You’re unlikely to open a home remedy list on the internet and not find apple cider vinegar listed there. Touted for its numerous health benefits, ACV works as a detox, antibiotic agent, and anti-glycaemic medium. To harness its full potential, proponents always present different strategies regarding when to drink apple cider vinegar. Let us dissect each separately.
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Health Benefits of Apple Cider Vinegar
Apple cider vinegar is the form of vinegar that comes from the fermentation of crushed apples. The process converts the sugar from the apple into acetic acid with the help of bacteria. This is the key component that provides ACV many of its well-known health benefits.
While ACV’s direct impact on human health lacks sufficient sources, many clinical trials have indirectly contributed to its credibility. Here are a few of ACV’s health benefits, backed by both research and significant anecdotal evidence.
- It is an antimicrobial agent. Researchers have studied and proven its antimicrobial nature and skin benefits against several dermatological dysfunctions, including acne. Vinegar also has traditional uses as a cleaning and culinary agent because of its ability to fight bacteria.
- It helps treat gastrointestinal dysfunctions. The acetic acid in vinegar is proven to work against illnesses like acid reflux and GERD, and their symptoms in various studies.
- It strengthens the metabolism. Both animal and human studies demonstrated ACV’s action against fat accumulation in the body by improving the metabolic rate.
- It suppresses appetite. Additional research shows apple cider vinegar can increase satiety, so you feel fuller, longer.
- It helps preserve food. Vinegar’s antimicrobial properties have proven to assist in preserving refrigerated foods.
- It helps cleanse the body. Many studies show ACV’s ability to detoxify the body. Some even show the potential to flush uric acid out of the body and treat gout naturally.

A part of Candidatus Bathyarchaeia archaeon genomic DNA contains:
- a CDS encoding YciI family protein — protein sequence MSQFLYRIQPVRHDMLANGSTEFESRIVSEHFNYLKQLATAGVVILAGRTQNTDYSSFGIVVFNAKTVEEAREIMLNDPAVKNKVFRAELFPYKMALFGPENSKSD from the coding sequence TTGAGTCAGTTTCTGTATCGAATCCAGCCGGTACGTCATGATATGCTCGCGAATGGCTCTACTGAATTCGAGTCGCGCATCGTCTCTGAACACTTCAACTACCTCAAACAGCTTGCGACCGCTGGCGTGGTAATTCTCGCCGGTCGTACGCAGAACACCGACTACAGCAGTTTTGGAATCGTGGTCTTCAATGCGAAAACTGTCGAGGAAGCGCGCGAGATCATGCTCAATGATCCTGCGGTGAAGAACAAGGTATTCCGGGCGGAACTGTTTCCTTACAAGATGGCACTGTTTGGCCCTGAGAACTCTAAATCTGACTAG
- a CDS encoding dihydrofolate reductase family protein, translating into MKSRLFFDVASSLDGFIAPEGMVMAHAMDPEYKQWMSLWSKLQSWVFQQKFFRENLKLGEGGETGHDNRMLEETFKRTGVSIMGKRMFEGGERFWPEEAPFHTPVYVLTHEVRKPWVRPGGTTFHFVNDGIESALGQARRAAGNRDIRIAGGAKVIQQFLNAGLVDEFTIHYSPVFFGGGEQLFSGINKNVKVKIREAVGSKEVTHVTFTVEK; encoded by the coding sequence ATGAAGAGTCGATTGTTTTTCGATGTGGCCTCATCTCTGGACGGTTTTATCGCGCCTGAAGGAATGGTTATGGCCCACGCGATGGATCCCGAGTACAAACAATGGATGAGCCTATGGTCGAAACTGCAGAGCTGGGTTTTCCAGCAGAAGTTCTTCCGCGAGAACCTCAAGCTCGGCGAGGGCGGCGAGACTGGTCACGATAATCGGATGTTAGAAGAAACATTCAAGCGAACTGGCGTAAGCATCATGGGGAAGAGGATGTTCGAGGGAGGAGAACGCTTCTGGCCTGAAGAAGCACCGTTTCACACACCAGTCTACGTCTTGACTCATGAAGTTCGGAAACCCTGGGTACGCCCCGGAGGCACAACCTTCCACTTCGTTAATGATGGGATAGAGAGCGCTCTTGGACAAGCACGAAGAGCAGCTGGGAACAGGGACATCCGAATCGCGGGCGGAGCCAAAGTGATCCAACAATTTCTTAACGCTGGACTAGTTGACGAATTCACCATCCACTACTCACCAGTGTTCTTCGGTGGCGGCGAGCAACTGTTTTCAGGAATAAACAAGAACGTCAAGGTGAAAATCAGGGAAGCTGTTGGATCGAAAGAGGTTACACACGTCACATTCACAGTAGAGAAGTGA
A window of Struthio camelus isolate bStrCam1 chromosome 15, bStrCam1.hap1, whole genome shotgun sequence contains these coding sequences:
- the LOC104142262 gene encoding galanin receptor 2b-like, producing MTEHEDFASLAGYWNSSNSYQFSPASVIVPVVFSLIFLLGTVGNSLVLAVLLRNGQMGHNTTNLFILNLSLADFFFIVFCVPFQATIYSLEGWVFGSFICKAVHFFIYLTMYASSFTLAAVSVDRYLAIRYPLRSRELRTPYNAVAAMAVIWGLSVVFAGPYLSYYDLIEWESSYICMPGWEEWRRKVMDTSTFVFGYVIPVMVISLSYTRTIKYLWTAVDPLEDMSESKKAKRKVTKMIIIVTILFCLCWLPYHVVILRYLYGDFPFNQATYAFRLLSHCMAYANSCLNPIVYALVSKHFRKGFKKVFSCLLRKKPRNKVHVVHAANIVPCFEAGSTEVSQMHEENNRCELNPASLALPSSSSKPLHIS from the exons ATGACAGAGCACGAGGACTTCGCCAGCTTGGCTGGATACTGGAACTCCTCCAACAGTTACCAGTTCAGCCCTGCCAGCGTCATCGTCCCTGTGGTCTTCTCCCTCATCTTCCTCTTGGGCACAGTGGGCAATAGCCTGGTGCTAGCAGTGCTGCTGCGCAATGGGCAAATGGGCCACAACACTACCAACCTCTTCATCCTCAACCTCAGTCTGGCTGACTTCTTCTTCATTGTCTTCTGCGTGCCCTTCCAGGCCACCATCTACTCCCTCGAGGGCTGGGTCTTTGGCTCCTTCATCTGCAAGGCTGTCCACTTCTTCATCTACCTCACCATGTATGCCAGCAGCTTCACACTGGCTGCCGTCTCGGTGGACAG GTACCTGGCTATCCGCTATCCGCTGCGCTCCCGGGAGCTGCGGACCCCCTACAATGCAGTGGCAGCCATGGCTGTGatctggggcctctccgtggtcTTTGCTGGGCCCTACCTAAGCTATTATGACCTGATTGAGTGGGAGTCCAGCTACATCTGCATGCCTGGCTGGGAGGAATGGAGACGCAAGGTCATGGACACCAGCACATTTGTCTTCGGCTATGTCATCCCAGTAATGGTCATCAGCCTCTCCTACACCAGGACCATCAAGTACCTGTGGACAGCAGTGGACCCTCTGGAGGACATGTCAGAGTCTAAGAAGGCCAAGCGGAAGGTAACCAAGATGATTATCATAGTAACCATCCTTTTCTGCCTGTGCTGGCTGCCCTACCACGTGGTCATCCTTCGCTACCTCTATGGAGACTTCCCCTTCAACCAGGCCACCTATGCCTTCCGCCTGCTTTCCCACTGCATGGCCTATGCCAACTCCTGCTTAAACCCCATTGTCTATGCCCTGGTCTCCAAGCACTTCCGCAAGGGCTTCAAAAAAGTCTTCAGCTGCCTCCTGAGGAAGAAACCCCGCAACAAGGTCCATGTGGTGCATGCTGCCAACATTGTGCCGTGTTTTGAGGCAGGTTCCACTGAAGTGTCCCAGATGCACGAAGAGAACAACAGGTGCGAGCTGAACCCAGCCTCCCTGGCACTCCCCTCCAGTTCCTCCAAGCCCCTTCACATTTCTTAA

Potential Side Effects
While drinking ACV, there are a few potential side effects that you may want to keep in mind.
- It delays digestion. Some studies using ACV reported a significantly delayed gastric emptying rate.
- It can cause tooth enamel damage. This especially happens when exposed directly or in large doses.
- It can cause throat burns. Always dilute ACV before drinking and use a straw for consuming it in liquid form.
- It can lower potassium levels. If you’re taking blood pressure medication or have a history of blood abnormalities, talk with your doctor before adding ACV to your regimen.
When to Drink Apple Cider Vinegar?
The best time to take apple cider vinegar is simply when it suits you best. Proponents suggest numerous different occasions during the day to do so, but very rarely can you find direct evidence for the effectiveness of one time over another.
Should You Drink ACV in the Morning?
Endorsers of the vinegar often suggest taking apple cider vinegar in the morning for a powerful energy-packed start to the day.
The findings of an Iranian study testify to this claim. After eight weeks of 30 ml ACV consumption every morning and afternoon, subjects reported a lower level of harmful lipids. Each participant had never used a lipid-lowering drug before, yet showed a reduction in cholesterol, triglycerides, and LDL.
ACV contains a significant portion of acetic acid, and bacteria generally grow in neutral pH level environments. Therefore, apple cider vinegar in the morning also suggests a prospect for fresher breath. Additionally, The Middlesex University, London reported high antimicrobial and antifungal activity within apple cider vinegar.
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Should You Drink ACV on an Empty Stomach?
While many prefer drinking ACV in the morning, some are strict about consuming ACV on an empty stomach, just before a meal. The idea has potential as consuming vinaigrette dishes directly during breakfast after an overnight fast is backed up by research.
A trial by the European Journal of Clinical Nutrition studied the effects of vinegar on glycaemic index and insulin. Participants consumed a potato meal, each with vinaigrette sauce, containing 6% acetic acid for breakfast after intermittent fasting overnight. The results showed a positive reduction in high postprandial glycaemic rates and insulin responses.
Another research trial observed the post-prandial glycaemic index after acetic acid supplementation by a bread meal. Twelve healthy participants consumed different doses of acetic acid with whole wheat bread. For reference, a simple bread meal was used. The reports indicated the highest reduction in blood glucose response at 30-45 min and insulin response at 15-30 min.